News agency, Cape Town, South Africa
Tuesday August 20th 2019

Capetonians shell out for open streets

Visitors and residents take to the streets during the first Open Streets Cape Town in May, giving us a glimpse of what is to come this weekend on Lower Main Road. Photo: Lisa Burnell/Cape Town Partnership


Capetonians have dug into their own pockets to ban cars from the suburb of Observatory’s main road for a day, by financing the open streets initiative to take place on Saturday 26.

With no money forthcoming from the City, Open Streets Cape Town, which hosted it’s first Open Streets day, also on Lower Main Road, Observatory in May, decided to try crowdfunding to raise the R40 000 needed to run the event.

The concept of an open street day was initiated in Bogota, Colombia in the ‘70s, to integrate neighbouring communities and use the streets for more than just traffic flow.

“It is an avenue to bring different communities together and to radically transform how we use, perceive and experience streets,” said Open Streets Cape Town co-founder Marcela Guerrero Casas.

Together with the Observatory Improvement District OBSID, Open Streets Cape Town managed to raise R41 500 in 30 days by utilizing the crowdfunding platform Thundafund. The entire event was paid for by Cape Town residents, with contributions from local businesses.

However, Casas, while relieved they raised enough money to go ahead, has mixed feelings over the crowdfunding model.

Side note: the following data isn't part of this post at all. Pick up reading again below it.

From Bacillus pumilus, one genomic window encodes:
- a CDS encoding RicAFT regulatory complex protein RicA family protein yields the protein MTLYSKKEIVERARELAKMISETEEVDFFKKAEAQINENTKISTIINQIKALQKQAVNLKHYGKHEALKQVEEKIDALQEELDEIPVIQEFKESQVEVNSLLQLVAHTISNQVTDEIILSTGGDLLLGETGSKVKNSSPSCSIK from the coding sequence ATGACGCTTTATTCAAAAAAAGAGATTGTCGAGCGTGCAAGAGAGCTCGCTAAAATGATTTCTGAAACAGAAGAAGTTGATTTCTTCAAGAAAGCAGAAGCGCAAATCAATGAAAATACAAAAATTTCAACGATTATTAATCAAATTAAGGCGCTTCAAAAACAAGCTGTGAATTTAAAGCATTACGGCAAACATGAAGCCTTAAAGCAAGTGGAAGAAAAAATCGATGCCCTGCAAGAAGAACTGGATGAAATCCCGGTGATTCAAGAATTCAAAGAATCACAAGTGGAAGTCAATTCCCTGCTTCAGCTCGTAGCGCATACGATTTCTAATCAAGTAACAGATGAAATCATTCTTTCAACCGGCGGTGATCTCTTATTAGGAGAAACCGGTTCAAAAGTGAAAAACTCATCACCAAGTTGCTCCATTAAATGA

“Although it was a good experience, it is not a sustainable way of funding Open Streets,” said Casas.

She said ideally the city needed to adopt “this type of programme”.

While the City of Cape Town has stated they support the Open Streets idea, which sees the street populated by residents on foot, skateboards, rollerblades, bicycles and everything in between, no financial support has been forthcoming.

The reason for not providing funding, according to mayco member for transport, Brett Herron is that it needs to be self-sustaining.

But the City maintains that they funded demonstration projects that encouraged communities to arrange local Open Streets days.

Despite dependence on public donations, Open Streets has had its successes. The first event increased sales for local businesses by over 15% on the day, said Casas.

It also attracted many citizen-driven activities including salsa dancing and traditional children’s games such as hopscotch.

For the initiative to grow, it needs more buy-in from government and business, said co-founder Lisa Kane, for instance in Bogota, Open Streets is now a weekly event.

With the money they raised, Open Streets will be able to block off about one kilometer of Lower Main Road. –Carissa Shillingford

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